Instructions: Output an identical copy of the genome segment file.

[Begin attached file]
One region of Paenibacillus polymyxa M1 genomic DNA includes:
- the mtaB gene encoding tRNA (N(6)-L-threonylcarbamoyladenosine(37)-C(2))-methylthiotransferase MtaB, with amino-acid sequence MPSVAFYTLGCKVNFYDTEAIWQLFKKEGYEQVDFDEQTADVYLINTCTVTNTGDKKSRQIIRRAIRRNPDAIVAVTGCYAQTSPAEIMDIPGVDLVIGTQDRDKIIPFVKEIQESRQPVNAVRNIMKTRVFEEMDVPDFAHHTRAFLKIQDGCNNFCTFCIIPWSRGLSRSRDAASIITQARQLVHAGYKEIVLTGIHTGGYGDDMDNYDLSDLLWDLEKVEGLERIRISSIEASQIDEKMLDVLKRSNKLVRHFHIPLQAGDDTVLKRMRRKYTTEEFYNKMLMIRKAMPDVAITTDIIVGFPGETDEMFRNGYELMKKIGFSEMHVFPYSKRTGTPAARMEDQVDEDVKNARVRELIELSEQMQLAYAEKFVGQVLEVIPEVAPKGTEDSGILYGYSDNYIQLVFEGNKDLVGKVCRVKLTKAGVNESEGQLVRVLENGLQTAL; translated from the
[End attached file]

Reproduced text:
One region of Paenibacillus polymyxa M1 genomic DNA includes:
- the mtaB gene encoding tRNA (N(6)-L-threonylcarbamoyladenosine(37)-C(2))-methylthiotransferase MtaB, with amino-acid sequence MPSVAFYTLGCKVNFYDTEAIWQLFKKEGYEQVDFDEQTADVYLINTCTVTNTGDKKSRQIIRRAIRRNPDAIVAVTGCYAQTSPAEIMDIPGVDLVIGTQDRDKIIPFVKEIQESRQPVNAVRNIMKTRVFEEMDVPDFAHHTRAFLKIQDGCNNFCTFCIIPWSRGLSRSRDAASIITQARQLVHAGYKEIVLTGIHTGGYGDDMDNYDLSDLLWDLEKVEGLERIRISSIEASQIDEKMLDVLKRSNKLVRHFHIPLQAGDDTVLKRMRRKYTTEEFYNKMLMIRKAMPDVAITTDIIVGFPGETDEMFRNGYELMKKIGFSEMHVFPYSKRTGTPAARMEDQVDEDVKNARVRELIELSEQMQLAYAEKFVGQVLEVIPEVAPKGTEDSGILYGYSDNYIQLVFEGNKDLVGKVCRVKLTKAGVNESEGQLVRVLENGLQTAL; translated from the